A Variation on Research Papers: A Discipline Task Model Project

The second strategy for making assessing learning more relevant is to rethink how we approach a course project. It is often easier just to do what we have always done, such as assign a research paper. You may want to consider a variation on a research paper called a discipline task model approach. A task model engages learners in developing approaches for difficult problems.  In other words, rather than searching out and declaiming on a topic, a discipline task model project requires learners to act as a discipline practitioner might act, and develop ideas and strategies for difficult problems.

What is a discipline task model approach? A discipline task model approach describes the required features and characteristics of a project, a learner’s creative response, but leaves the processes, tools and strategies open.

This was the strategy used in an NSF-funded project called “The Global Challenge” (Gibson, 2006). In this project, originally designed for high-schoolers, students are given the raw materials for the project, but working in a team of three — two high-schoolers and an advisor —  collaborate with international counterparts from October to May to address global climate change.

This type of project design opens up the assessment project to support wide-ranging discovery, teamwork, and analysis. It can be a project in which learners are not assigned to solve a problem for which we have known answers and ready responses; but rather a project that is of social, economic and global significance for which we need innovative, creative thinking.

How is that different from many other course projects? I suspect that this difference cycles us back closer to the model of apprenticeship. With these types of course projects, faculty are responding, learning and guiding learners in their particular areas of interest within a particular discipline domain. This means that faculty are stretching as well.  By the time the learners reach the point at which they are sharing and submitting their projects, the assessment is almost complete as well.

So, in summary, three key features recommend themselves to our assessment practices: First, think in terms of a discipline task model, a way of discipline thinking;  secondly, encourage learners to focus on problems that need innovative ideas and solutions, and thirdly, enable work on projects that students like and want to do, rather than projects that are important to faculty.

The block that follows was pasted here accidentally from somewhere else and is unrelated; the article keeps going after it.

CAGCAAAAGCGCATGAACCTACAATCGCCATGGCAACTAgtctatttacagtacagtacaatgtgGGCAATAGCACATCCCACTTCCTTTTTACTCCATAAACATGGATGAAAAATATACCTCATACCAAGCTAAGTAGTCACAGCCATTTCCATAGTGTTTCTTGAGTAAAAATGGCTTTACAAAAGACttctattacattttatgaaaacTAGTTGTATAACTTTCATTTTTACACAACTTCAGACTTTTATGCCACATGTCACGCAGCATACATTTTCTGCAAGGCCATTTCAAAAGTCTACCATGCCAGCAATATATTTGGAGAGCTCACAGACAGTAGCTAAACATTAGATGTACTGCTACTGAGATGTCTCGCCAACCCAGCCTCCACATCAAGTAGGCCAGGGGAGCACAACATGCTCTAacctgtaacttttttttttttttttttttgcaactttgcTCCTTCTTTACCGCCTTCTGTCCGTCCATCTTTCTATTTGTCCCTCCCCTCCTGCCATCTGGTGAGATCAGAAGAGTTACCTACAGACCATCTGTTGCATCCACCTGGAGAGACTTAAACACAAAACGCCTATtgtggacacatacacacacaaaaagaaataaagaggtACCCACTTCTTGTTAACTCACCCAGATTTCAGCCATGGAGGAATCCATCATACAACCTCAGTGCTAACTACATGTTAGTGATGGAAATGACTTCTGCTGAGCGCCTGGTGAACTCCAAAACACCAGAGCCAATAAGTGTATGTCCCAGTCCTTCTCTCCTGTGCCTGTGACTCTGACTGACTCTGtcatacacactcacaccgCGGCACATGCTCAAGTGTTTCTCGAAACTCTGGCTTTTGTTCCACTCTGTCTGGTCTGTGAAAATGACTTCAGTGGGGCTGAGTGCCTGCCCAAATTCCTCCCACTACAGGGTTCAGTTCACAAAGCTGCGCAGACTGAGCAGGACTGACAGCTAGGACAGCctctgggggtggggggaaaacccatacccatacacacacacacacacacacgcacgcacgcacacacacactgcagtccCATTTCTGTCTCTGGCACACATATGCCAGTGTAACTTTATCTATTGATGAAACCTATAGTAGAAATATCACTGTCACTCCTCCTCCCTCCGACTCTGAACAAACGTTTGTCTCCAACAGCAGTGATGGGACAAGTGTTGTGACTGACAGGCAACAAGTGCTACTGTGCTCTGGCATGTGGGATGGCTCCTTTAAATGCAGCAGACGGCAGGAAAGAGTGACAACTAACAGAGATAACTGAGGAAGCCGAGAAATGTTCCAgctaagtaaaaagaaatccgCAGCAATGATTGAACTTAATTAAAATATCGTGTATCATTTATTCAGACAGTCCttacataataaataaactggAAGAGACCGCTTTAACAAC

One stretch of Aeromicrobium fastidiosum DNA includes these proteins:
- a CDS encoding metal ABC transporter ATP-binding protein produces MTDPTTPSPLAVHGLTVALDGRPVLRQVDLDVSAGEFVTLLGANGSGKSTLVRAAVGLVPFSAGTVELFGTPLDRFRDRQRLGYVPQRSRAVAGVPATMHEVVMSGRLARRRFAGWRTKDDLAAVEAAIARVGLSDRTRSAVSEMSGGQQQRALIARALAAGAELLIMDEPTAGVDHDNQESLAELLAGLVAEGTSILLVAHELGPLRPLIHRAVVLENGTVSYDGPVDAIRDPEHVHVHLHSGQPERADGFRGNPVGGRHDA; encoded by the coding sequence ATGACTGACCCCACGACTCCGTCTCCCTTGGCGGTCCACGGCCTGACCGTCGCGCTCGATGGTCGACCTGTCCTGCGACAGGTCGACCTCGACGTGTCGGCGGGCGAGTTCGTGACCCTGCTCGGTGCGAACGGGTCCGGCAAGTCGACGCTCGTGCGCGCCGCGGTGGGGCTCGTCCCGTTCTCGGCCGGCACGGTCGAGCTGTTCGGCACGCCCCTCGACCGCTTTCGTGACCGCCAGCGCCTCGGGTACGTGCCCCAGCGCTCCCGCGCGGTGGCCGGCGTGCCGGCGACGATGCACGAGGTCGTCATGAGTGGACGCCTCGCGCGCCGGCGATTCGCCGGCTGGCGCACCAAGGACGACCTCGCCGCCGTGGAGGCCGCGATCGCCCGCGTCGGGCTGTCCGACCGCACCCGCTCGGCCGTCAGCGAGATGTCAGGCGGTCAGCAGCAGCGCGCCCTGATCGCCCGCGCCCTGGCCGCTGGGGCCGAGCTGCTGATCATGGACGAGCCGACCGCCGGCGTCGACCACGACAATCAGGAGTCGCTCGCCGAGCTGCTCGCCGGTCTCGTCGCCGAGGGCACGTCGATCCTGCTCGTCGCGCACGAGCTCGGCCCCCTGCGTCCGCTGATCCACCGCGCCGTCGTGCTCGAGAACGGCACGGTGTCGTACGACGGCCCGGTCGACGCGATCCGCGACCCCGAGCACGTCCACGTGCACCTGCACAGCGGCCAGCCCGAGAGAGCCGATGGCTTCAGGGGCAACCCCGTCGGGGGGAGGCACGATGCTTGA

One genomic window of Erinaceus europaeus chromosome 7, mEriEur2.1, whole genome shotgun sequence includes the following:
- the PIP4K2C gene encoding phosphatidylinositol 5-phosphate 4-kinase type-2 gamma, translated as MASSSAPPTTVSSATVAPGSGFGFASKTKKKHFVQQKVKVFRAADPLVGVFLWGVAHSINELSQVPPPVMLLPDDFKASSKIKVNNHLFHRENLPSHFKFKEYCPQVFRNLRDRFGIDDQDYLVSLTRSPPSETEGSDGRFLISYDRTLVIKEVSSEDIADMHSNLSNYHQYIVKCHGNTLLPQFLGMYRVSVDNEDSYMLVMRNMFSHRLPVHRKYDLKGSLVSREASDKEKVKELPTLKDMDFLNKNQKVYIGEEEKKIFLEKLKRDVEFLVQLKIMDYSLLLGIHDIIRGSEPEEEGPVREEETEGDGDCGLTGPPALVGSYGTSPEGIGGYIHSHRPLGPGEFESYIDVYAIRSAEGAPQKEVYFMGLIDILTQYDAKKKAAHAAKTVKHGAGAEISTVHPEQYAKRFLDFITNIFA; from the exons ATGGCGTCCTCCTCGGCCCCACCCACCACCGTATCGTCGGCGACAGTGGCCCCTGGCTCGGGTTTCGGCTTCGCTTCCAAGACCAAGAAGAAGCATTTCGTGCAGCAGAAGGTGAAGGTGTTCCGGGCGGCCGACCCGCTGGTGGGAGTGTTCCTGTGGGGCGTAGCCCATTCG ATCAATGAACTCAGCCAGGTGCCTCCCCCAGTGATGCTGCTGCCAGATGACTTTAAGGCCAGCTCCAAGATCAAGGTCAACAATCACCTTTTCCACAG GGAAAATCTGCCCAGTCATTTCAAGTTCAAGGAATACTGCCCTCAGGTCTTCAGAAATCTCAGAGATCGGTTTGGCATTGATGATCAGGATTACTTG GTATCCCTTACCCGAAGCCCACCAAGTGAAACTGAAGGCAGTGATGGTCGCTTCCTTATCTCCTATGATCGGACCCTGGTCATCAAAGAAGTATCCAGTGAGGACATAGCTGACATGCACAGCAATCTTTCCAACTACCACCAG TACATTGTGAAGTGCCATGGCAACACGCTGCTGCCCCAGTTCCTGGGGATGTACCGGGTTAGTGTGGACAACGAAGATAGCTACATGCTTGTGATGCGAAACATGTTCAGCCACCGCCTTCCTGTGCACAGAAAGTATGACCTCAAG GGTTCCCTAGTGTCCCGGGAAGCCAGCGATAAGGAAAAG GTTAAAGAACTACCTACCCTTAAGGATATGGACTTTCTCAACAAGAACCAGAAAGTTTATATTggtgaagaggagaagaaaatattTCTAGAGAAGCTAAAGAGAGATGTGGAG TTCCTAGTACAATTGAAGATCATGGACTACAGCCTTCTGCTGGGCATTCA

Notes and References

Global Education Collaborative. (2019). Global Education Conference Center Network Retrieved from  In the Global Challenge, teams of US high school students collaborate with international counterparts from October to May to address global challenges. Students strengthen skills in math, science, engineering, and critical thinking, while learning about global business practices.

Gibson, D. (2012). David Gibson’s Page at Global Education Conference Retrieved from

Gibson, D., & Swan, K. (2006). How to know what your students know! 12th Annual ALN International Conference on Asynchronous Learning, Orlando, FL.

Wiggins, G., & McTighe, J. (2005). Understanding by Design (2 ed.). New York City,  Pearson.

Swan, K., & Shih, L. (2005). On the nature and development of social presence in online course discussions. Online Learning Journal, 9(3), 115 – 136. Retrieved from

Note: These eCoaching tips were initially developed for faculty in the School of Leadership & Professional Advancement at Duquesne University in Pittsburgh, PA. This library of tips has been organized, expanded and updated  in the second edition of the  book, The Online Teaching Survival Guide: Simple and Practical Pedagogical Tips (2016) coauthored with Rita Marie Conrad. Judith can be reached judith followed by

Copyright Judith V. Boettcher, 2006 – 2019